Carnegie Mellon Scientists Appear in “Fastball”-CMU News - Carnegie Mellon University

Monday, April 20, 2015

Carnegie Mellon Scientists Appear in “Fastball”

Documentary Debuted at Tribeca Film Festival

By Jocelyn Duffy / 412-268-9982 / jhduffy@andrew.cmu.edu / and Shilo Rea / 412-268-6094 / shilo@andrew.cmu.edu


Carnegie Mellon University’s newest movie stars aren’t classically trained actors, they’re scientists.

Faculty members from the Mellon College of Science and Dietrich College of Humanities and Social Sciences are making their debut in Fastball, a baseball documentary produced by CMU Trustee Thomas Tull and directed by eight-time Emmy winner Jonathan Hock. The film premiered at the Tribeca Film Festival on April 20.

The film interviews Carnegie Mellon neuroscientists Michael J. Tarr, Nathan Urban and Timothy Verstynen, CMU physicist Gregg Franklin, baseball legends like Hank Aaron and Derek Jeter, and current players including Andrew McCutcheon about the fastball, one of the most feared and revered pitches in baseball.

Fastball speeds can reach close — and sometimes over — 100 miles per hour, requiring baseball players to make split-second decisions. Tarr, Urban and Verstynen talk about how a batter’s brain races to process an incoming fastball.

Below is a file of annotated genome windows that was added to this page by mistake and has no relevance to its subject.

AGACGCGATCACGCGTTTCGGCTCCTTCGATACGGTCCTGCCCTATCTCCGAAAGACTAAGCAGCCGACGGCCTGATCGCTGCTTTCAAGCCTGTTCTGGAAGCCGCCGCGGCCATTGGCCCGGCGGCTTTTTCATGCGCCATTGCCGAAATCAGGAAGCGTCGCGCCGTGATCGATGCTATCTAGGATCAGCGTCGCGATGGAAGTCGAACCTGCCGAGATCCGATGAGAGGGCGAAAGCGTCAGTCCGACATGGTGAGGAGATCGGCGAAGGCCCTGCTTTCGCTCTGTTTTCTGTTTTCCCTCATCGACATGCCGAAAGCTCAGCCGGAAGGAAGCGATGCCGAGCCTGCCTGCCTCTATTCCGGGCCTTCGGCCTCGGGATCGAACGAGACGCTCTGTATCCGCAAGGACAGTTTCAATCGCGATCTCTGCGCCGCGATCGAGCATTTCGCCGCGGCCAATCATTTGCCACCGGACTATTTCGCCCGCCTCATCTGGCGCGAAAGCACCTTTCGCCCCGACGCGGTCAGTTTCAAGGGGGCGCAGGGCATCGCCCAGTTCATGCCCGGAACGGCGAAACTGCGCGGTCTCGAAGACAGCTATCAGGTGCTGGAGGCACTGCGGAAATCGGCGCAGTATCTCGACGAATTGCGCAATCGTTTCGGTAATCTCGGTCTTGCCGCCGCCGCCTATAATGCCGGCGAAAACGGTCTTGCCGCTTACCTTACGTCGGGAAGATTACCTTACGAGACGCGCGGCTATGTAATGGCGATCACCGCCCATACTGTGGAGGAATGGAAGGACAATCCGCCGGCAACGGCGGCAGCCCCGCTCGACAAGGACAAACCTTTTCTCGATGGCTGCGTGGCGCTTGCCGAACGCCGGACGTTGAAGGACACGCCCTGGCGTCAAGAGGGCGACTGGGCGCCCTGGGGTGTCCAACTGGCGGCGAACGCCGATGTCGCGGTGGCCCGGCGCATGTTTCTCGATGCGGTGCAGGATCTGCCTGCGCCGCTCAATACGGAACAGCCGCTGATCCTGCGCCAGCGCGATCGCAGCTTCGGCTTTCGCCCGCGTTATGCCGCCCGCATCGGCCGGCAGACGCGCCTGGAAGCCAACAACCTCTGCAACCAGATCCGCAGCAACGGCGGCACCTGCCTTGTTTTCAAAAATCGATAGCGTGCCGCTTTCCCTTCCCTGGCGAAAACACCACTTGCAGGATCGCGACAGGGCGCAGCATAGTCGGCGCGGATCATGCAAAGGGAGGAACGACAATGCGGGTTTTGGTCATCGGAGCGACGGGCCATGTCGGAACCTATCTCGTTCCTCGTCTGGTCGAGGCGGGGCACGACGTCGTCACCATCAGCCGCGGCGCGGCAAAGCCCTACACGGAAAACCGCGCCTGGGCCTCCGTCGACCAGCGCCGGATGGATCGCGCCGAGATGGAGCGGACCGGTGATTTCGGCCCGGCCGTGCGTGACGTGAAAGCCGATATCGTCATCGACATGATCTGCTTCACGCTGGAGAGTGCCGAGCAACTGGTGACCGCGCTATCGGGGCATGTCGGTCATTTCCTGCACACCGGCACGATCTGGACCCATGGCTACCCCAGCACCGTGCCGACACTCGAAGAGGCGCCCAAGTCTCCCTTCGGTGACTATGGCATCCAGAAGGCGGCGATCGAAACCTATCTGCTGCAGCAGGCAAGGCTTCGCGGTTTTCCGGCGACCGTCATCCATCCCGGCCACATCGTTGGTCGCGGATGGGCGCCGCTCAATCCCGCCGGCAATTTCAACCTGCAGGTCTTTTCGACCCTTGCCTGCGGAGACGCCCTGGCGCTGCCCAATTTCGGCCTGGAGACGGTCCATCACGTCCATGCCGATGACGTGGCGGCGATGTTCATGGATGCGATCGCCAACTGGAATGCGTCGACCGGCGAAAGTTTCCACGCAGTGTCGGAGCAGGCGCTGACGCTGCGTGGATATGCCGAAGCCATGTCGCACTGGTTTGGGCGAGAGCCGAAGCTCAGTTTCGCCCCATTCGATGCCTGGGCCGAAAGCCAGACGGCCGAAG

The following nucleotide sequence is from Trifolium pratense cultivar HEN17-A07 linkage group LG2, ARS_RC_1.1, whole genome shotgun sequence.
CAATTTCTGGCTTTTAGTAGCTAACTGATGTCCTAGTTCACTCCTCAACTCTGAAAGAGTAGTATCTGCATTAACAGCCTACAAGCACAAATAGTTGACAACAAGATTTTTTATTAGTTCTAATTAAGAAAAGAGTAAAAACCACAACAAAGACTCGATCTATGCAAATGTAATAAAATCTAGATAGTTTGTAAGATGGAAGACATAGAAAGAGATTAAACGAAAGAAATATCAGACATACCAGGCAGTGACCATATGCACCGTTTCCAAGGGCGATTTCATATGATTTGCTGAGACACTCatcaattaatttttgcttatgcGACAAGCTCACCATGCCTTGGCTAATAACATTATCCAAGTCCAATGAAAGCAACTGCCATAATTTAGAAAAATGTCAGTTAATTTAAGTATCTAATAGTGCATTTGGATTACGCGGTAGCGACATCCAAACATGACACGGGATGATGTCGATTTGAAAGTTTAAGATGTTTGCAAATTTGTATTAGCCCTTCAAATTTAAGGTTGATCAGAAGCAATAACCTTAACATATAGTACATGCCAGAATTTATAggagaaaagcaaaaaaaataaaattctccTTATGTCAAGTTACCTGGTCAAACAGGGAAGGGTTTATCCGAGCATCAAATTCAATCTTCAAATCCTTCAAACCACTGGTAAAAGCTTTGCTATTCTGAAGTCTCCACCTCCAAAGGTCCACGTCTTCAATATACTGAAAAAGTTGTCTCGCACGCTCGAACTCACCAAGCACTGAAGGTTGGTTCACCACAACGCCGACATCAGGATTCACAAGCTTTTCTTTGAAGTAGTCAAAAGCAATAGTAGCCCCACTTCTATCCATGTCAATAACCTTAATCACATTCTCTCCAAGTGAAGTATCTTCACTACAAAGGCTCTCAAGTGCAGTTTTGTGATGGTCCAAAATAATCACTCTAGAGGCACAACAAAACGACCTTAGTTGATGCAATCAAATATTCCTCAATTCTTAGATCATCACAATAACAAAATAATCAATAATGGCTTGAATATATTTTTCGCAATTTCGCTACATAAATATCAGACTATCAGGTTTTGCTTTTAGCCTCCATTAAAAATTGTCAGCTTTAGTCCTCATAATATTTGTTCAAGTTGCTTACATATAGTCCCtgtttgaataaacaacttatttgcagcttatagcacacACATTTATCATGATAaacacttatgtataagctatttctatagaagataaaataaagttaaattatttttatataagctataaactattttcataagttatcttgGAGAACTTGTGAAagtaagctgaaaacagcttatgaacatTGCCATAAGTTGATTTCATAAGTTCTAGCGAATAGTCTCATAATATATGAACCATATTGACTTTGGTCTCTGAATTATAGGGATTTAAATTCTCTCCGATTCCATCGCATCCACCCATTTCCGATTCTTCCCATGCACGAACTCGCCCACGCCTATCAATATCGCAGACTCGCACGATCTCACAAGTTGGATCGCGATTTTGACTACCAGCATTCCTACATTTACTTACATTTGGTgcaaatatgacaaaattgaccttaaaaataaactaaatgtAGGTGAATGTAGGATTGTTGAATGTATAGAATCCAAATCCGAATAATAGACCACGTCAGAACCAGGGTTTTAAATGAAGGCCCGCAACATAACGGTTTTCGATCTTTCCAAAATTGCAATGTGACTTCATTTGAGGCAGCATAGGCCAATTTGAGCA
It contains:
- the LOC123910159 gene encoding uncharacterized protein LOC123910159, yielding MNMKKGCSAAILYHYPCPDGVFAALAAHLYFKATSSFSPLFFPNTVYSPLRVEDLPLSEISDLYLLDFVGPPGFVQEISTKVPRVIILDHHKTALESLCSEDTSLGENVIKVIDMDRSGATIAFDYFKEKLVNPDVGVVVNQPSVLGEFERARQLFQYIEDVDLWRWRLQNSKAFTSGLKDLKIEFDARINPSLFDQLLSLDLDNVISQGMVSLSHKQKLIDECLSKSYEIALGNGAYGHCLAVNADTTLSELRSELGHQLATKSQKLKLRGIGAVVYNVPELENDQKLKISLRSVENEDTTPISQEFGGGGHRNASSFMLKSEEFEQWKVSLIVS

“Baseball is perhaps the ultimate test of neural abilities,” said Verstynen, assistant professor of psychology and member of CMU’s BrainHubSM neuroscience initiative. “A fastball can travel so fast that the batter’s brain may not even have the time to make a decision based on what he sees.”

Franklin talks about the physics of the fastball, addressing some of the most controversial questions in baseball: is there such thing as a rising fastball, and who really threw the fastest pitch? For the latter, Franklin uses physics calculations to compare the speeds of fastballs throughout history.

“Not to spoil the movie, but the fastest pitch on record might not really be the fastest pitch,” said Franklin, a professor of physics. “A fastball is fastest immediately after being thrown, and it loses speed as it approaches the plate. So recordings taken using today’s technology, which measures a pitch’s speed close to the mound, will appear faster than pitches measured using older technologies that recorded speeds closer to the plate.”



Related Video:

MLB.com interviews director Jonathan Hock, Physics Professor Gregg Franklin and fans about Fastball.